The nuts and bolts of training a dog
There is no one in particular who hates dogs. Having a dog gives you a sense of belonging and leads to nurturing of affectionate bods in your family. Seeing your dog after a stressful day at work can be so much fun! And when it comes to having a dog, an inseparable part of it is training him/ her. Here are basics of dog training to help you begin teaching your dog.
The right time to start training
Puppies can be receptive of training when they are about 7-8 weeks of age. You can start to train your puppy as soon as you bring it home. See to it that you give them simple commands as their attention span is very less. A simple command like “sit’, or stay can be tried in the initial stages of training. This time is an excellent opportunity to let your puppy make friends with people and to socialize. Positive reinforcement and gentle teaching should be the key components in the initial teaching period. Training sessions should be brief but should occur daily. Puppies can be taught to “sit,” “down,” and “stand” using a method called food-lure training. Food-treats can be used to entice the dog to follow its nose into the proper positions for “sit,” “down,” “stand,” and “stay”.
The formal training to teach the dog how to behave should begin at around when it is six months of age. At a tender age, puppy are fearful and trying to learn their basic instincts like eating. Also, some habits learned during the puppyhood must be changed. Thus formal training should begin only later.
An appealing reward can be used to reinforce the desired behavior in the puppy. Small pieces of food or toys can motivate your puppy to do certain tasks. For example, food held up over the puppy’s nose and moved slowly backward should get a ‘sit’ response; food drawn down to the floor should get a ‘down’ response; food brought back up should get a ‘stand’ response; food held out at a distance should get a ‘come’ response; and food held at your thigh as you walk should get the puppy to ‘heel or ‘follow’. By pairing a command phrase or word with each action, and giving the reward for each appropriate response, the puppy should soon learn the meaning of each command.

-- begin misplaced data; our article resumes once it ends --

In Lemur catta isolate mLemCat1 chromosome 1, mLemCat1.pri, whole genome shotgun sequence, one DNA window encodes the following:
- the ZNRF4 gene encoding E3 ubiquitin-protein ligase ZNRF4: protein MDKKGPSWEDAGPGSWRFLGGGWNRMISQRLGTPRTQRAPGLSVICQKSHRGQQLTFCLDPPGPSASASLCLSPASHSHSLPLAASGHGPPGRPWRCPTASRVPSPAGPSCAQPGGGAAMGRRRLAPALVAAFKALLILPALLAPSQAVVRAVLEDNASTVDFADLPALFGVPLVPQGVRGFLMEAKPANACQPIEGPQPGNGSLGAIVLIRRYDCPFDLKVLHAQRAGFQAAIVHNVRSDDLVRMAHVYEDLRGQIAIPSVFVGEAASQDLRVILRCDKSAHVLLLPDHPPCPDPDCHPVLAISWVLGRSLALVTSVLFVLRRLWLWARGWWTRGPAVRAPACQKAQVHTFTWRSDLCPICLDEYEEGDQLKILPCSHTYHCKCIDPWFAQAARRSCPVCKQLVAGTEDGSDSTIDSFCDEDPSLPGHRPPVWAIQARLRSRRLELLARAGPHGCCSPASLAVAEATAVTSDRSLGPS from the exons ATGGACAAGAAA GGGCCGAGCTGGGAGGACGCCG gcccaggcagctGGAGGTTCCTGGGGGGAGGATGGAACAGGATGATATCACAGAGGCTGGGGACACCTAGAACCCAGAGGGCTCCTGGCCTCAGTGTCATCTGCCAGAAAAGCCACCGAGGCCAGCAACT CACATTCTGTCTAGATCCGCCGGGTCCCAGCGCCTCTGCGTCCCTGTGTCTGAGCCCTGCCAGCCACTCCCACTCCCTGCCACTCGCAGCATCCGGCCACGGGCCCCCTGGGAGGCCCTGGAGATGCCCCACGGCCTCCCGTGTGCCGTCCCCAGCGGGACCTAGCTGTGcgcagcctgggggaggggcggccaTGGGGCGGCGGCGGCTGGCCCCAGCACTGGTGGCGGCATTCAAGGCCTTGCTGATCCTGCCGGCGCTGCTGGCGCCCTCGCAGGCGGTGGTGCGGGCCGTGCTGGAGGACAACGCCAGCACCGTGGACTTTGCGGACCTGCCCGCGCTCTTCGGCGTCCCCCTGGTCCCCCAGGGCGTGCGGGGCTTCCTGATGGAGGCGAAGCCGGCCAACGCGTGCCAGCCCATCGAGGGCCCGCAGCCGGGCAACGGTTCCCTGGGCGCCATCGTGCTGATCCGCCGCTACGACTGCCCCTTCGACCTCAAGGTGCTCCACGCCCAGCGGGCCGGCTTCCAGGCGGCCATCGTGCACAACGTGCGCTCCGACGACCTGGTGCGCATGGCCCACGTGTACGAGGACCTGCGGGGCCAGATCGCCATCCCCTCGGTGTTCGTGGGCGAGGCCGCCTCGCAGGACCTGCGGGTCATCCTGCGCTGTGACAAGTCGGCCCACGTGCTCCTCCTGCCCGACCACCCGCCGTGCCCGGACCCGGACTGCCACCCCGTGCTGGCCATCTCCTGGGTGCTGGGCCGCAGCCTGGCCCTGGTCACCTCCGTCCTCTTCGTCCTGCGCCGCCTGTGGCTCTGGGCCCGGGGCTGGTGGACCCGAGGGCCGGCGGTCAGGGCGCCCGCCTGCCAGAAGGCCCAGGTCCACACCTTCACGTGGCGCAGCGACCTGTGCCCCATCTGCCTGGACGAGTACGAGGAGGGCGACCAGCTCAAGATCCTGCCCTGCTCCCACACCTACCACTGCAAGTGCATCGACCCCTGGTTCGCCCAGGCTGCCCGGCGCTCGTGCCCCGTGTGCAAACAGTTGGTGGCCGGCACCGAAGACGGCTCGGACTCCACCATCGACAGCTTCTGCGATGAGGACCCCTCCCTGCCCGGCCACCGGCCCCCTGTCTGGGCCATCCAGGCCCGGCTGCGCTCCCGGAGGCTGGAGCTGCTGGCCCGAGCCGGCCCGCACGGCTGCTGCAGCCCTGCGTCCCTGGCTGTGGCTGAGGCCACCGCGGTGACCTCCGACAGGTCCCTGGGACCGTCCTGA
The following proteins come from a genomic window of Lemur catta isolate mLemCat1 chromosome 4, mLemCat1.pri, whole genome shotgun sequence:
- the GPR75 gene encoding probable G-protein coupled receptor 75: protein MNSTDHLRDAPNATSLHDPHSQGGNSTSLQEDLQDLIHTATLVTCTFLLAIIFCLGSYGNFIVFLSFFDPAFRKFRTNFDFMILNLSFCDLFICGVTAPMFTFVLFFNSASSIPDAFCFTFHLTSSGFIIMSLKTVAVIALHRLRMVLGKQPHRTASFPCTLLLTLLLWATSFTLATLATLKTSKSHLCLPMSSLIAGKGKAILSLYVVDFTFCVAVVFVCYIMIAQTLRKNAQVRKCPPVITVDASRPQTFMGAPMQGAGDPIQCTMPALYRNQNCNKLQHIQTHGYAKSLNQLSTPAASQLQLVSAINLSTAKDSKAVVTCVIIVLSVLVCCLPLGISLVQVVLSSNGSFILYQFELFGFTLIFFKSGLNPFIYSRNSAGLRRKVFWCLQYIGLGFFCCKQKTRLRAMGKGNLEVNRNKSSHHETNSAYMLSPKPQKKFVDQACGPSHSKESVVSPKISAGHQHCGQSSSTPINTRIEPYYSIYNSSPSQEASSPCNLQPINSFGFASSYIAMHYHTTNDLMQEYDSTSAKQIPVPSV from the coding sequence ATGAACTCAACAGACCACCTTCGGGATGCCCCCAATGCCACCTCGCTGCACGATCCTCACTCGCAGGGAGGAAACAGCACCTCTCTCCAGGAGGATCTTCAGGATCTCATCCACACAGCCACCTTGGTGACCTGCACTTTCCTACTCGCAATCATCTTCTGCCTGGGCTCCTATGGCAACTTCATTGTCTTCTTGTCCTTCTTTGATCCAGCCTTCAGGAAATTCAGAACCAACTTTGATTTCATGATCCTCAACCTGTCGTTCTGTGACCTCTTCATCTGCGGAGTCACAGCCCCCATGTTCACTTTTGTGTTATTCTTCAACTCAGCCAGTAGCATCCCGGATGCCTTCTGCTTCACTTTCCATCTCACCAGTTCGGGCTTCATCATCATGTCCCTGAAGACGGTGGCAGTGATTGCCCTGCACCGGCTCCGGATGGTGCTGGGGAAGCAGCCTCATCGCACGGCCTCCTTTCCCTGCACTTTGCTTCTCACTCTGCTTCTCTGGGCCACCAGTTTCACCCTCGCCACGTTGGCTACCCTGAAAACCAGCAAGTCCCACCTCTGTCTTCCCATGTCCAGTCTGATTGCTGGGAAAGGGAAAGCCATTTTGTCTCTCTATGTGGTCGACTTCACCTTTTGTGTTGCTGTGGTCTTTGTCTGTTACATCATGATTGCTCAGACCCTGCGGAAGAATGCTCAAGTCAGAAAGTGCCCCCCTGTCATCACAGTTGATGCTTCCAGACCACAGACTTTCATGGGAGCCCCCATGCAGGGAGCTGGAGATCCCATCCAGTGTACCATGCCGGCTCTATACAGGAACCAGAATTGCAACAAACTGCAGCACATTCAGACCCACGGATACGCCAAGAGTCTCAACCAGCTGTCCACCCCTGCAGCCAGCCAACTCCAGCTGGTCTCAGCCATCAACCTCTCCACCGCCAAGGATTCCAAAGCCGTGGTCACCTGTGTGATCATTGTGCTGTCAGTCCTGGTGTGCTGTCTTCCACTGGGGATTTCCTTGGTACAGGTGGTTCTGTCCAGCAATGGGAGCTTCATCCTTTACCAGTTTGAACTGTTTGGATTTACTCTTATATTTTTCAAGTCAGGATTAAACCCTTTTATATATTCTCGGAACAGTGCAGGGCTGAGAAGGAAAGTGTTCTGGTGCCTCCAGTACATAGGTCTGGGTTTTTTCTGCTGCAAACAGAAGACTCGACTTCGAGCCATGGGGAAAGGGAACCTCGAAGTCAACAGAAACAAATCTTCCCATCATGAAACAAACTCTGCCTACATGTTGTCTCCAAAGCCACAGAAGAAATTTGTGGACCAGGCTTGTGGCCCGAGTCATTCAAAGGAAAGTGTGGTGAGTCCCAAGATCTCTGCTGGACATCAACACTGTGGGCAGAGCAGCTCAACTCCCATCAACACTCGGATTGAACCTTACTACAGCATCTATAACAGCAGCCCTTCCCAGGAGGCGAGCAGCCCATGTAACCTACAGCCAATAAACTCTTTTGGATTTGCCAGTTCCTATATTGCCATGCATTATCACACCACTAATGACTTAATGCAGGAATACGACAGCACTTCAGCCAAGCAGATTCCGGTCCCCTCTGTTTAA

Giving commands can be as frequent as you want. Make sure that it is followed by some reward, either food or a loving pat and praise. Early in training, your puppy does not know the meaning of the words like sit, satay etc. You could just as easily teach your puppy to sit or sit in any other language as you could with the word sit. The key is to associate the word, in this case, “sit,” with the action of placing the hind end on the floor.
Phase out the luring
To begin with, you show the food to your puppy and let him follow your instructions and guide it to the desired position. As your puppy listens you can hide the food in your hand. You can allow the puppy to follow your lead by showing the signals which it has learned. Soon the puppy will come to expect the treat each time she performs the task. Then, signal and give the command, but when she performs the task, reward only with praise and give the puppy an affectionate pat. Later start increasing the frequency of giving praise. You can include praise like saying good boy/girl and patting occasionally. The puppy will start responding gradually to commands and hand signals. In this way, affection can be used to inculcate the desired behavior. It acts as reinforcement secondary to food.
Time spent on training
You may not train your puppy in a set session daily. Rather, you can spread these tasks throughout the day. Try training for at least 15 minutes a day and you are good to go. These can be short 5 minute sessions spread throughout the day. It would be great is all family members pitch in for training. Try to train in every room of your house. You want your puppy to “sit,” “lie down,” and “stay” everywhere, not just in the training location. Practicing in all locations will make your puppy behave and feel comfortable and relaxed in the future.
You can start socializing your puppy when it is around 7 weeks of age. Seven to 14 weeks is considered ideal when puppies naturally can accept new people, other species and introduction to new situations. During his period multiple positive memories and new acquaintances can be made that last a lifetime. Puppies are eager, exploratory and uninhibited during this period and it is important to take advantage of this enthusiasm. But take care to protect your puppy during this time span and see to it that all experiences are positive, fun and not fear to evoke.
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